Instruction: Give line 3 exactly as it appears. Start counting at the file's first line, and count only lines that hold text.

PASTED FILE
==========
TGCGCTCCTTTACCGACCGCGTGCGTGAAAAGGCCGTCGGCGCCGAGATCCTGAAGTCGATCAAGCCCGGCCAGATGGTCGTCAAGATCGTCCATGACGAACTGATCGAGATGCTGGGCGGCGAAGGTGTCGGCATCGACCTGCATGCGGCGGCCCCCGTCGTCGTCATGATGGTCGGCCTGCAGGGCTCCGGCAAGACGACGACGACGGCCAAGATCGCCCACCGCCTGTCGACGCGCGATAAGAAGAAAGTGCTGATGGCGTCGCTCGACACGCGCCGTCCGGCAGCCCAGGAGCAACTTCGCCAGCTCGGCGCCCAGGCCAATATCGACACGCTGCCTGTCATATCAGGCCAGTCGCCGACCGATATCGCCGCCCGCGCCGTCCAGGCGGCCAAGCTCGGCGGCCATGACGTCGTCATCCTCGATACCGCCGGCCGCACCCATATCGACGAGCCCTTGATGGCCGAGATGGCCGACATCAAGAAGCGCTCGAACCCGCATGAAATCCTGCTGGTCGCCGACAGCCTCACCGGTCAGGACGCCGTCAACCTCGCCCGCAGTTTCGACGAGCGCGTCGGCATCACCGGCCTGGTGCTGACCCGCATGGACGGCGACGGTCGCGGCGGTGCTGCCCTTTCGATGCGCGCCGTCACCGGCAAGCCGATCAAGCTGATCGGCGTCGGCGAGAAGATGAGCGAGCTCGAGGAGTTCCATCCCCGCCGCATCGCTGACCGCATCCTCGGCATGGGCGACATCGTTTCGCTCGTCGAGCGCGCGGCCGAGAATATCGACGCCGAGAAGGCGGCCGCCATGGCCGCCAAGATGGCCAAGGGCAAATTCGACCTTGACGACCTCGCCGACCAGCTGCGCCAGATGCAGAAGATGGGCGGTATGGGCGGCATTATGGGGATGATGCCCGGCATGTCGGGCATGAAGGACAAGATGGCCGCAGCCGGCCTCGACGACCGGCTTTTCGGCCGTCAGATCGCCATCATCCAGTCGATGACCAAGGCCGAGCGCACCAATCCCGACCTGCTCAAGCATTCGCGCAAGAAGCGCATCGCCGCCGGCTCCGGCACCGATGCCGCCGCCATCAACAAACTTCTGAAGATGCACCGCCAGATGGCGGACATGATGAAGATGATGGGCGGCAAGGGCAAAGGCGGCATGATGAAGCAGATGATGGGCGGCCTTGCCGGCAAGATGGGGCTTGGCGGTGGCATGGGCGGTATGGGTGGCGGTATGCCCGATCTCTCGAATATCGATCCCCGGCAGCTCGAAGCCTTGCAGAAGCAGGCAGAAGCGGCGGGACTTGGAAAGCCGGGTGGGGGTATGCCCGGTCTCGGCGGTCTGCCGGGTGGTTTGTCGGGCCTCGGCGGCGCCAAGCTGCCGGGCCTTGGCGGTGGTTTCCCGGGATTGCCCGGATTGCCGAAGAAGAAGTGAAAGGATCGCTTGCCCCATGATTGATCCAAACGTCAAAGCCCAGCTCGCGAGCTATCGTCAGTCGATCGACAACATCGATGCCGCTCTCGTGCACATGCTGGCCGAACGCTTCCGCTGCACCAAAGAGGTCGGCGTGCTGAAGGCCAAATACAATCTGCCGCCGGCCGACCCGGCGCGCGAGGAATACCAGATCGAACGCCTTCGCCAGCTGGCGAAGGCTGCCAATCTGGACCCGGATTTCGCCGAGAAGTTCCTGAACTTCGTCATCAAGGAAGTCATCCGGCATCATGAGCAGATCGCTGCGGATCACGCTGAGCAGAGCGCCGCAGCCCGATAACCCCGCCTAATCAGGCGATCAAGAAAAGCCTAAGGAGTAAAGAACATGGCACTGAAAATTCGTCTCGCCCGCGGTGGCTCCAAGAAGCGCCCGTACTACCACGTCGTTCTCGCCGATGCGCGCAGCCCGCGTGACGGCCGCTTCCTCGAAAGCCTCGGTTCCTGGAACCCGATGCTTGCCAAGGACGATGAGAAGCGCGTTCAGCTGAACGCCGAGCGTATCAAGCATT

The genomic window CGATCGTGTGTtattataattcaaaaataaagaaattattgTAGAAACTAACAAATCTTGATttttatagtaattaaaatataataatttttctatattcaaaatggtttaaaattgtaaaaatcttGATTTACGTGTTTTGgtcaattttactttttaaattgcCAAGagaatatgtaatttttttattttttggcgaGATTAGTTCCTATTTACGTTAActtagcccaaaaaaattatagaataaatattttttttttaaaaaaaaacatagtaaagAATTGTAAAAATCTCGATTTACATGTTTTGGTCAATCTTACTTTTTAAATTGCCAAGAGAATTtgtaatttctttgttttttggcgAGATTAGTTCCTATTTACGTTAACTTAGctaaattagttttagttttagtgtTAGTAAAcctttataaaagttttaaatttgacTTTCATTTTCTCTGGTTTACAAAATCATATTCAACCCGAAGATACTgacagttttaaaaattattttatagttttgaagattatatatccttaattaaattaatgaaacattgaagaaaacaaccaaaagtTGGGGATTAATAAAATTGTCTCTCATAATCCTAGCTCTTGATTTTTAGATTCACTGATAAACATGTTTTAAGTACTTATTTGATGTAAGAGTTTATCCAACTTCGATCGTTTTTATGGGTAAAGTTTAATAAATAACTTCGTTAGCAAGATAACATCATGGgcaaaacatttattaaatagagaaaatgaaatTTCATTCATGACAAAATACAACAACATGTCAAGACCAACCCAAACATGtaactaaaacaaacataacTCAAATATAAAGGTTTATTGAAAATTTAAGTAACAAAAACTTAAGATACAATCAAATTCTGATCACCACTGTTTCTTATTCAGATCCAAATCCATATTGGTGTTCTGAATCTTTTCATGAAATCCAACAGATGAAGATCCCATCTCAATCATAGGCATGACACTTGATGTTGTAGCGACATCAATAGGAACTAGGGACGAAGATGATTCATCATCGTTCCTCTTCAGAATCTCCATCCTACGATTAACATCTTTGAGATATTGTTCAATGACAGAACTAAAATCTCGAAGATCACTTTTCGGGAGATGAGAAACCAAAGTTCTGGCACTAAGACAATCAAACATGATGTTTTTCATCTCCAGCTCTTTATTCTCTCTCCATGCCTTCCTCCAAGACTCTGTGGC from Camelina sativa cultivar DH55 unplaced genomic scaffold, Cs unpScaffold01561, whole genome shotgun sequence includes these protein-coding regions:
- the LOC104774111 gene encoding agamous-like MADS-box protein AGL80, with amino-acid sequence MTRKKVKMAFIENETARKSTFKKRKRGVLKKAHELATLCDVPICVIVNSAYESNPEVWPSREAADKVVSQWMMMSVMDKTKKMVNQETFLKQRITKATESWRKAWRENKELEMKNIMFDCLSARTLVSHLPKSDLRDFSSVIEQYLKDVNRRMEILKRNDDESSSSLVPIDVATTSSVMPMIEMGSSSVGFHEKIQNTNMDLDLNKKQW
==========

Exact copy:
- the LOC104774111 gene encoding agamous-like MADS-box protein AGL80, with amino-acid sequence MTRKKVKMAFIENETARKSTFKKRKRGVLKKAHELATLCDVPICVIVNSAYESNPEVWPSREAADKVVSQWMMMSVMDKTKKMVNQETFLKQRITKATESWRKAWRENKELEMKNIMFDCLSARTLVSHLPKSDLRDFSSVIEQYLKDVNRRMEILKRNDDESSSSLVPIDVATTSSVMPMIEMGSSSVGFHEKIQNTNMDLDLNKKQW